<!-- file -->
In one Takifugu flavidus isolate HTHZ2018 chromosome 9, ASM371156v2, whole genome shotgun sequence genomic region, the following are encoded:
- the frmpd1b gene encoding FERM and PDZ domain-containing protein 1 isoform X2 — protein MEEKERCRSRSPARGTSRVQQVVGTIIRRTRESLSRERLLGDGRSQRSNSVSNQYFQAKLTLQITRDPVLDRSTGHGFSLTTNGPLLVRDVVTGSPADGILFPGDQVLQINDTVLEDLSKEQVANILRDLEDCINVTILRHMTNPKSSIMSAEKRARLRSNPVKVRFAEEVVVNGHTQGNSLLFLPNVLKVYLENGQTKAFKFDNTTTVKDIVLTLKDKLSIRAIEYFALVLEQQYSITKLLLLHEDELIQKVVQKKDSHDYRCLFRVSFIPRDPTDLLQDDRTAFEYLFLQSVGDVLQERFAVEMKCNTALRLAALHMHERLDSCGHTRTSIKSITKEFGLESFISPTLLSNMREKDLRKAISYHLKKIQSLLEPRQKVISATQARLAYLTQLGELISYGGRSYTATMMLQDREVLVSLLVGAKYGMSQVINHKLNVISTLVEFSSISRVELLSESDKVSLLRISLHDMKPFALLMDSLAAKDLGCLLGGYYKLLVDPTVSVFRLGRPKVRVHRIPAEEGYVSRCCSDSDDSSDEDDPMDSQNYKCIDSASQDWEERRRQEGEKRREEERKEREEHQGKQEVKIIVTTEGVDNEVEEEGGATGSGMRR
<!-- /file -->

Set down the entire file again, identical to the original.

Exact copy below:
In one Takifugu flavidus isolate HTHZ2018 chromosome 9, ASM371156v2, whole genome shotgun sequence genomic region, the following are encoded:
- the frmpd1b gene encoding FERM and PDZ domain-containing protein 1 isoform X2 — protein MEEKERCRSRSPARGTSRVQQVVGTIIRRTRESLSRERLLGDGRSQRSNSVSNQYFQAKLTLQITRDPVLDRSTGHGFSLTTNGPLLVRDVVTGSPADGILFPGDQVLQINDTVLEDLSKEQVANILRDLEDCINVTILRHMTNPKSSIMSAEKRARLRSNPVKVRFAEEVVVNGHTQGNSLLFLPNVLKVYLENGQTKAFKFDNTTTVKDIVLTLKDKLSIRAIEYFALVLEQQYSITKLLLLHEDELIQKVVQKKDSHDYRCLFRVSFIPRDPTDLLQDDRTAFEYLFLQSVGDVLQERFAVEMKCNTALRLAALHMHERLDSCGHTRTSIKSITKEFGLESFISPTLLSNMREKDLRKAISYHLKKIQSLLEPRQKVISATQARLAYLTQLGELISYGGRSYTATMMLQDREVLVSLLVGAKYGMSQVINHKLNVISTLVEFSSISRVELLSESDKVSLLRISLHDMKPFALLMDSLAAKDLGCLLGGYYKLLVDPTVSVFRLGRPKVRVHRIPAEEGYVSRCCSDSDDSSDEDDPMDSQNYKCIDSASQDWEERRRQEGEKRREEERKEREEHQGKQEVKIIVTTEGVDNEVEEEGGATGSGMRR